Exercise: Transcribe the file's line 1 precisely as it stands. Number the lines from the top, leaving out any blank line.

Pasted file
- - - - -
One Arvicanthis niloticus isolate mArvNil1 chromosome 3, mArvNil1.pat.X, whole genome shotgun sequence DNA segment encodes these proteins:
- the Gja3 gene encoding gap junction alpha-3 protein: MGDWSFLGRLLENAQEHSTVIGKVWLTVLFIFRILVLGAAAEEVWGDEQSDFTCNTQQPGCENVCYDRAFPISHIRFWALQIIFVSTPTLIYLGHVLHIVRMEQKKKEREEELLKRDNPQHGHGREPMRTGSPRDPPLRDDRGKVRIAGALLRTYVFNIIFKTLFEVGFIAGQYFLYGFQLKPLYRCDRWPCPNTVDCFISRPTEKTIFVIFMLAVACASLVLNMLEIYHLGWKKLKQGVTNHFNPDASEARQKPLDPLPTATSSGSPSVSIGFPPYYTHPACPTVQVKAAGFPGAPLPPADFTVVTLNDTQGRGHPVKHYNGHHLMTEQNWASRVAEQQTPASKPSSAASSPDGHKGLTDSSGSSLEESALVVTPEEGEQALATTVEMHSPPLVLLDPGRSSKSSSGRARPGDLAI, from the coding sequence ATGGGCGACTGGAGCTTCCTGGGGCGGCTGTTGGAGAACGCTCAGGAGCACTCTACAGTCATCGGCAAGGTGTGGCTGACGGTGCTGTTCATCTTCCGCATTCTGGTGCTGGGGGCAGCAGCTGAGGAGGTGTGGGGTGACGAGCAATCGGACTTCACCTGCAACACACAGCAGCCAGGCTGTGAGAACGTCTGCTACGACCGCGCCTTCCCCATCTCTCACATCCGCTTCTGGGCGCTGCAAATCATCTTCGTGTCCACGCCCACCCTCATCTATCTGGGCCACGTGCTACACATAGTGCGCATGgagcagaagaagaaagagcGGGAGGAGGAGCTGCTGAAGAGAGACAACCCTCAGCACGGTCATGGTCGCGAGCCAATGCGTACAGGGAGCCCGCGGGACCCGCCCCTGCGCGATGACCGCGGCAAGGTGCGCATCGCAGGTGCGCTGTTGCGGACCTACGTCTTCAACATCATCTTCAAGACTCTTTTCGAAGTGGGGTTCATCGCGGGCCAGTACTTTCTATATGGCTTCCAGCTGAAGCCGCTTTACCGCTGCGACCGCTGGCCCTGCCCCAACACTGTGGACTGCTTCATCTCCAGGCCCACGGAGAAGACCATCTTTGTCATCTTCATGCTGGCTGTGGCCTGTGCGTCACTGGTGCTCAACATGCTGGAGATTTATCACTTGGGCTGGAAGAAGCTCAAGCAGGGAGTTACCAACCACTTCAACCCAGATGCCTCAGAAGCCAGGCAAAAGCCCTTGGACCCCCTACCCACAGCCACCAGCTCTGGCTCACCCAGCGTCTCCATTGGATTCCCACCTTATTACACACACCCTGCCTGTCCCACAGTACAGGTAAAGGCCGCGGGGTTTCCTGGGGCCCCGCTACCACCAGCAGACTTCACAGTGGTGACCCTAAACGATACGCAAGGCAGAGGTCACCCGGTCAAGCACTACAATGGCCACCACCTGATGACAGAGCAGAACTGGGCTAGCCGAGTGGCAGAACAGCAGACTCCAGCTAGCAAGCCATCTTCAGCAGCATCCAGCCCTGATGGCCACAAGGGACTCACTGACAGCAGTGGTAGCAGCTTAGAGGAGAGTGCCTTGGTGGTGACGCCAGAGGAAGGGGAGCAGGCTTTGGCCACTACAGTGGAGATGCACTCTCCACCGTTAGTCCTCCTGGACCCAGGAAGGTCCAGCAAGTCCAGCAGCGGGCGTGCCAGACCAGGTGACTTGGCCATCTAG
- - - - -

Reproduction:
One Arvicanthis niloticus isolate mArvNil1 chromosome 3, mArvNil1.pat.X, whole genome shotgun sequence DNA segment encodes these proteins: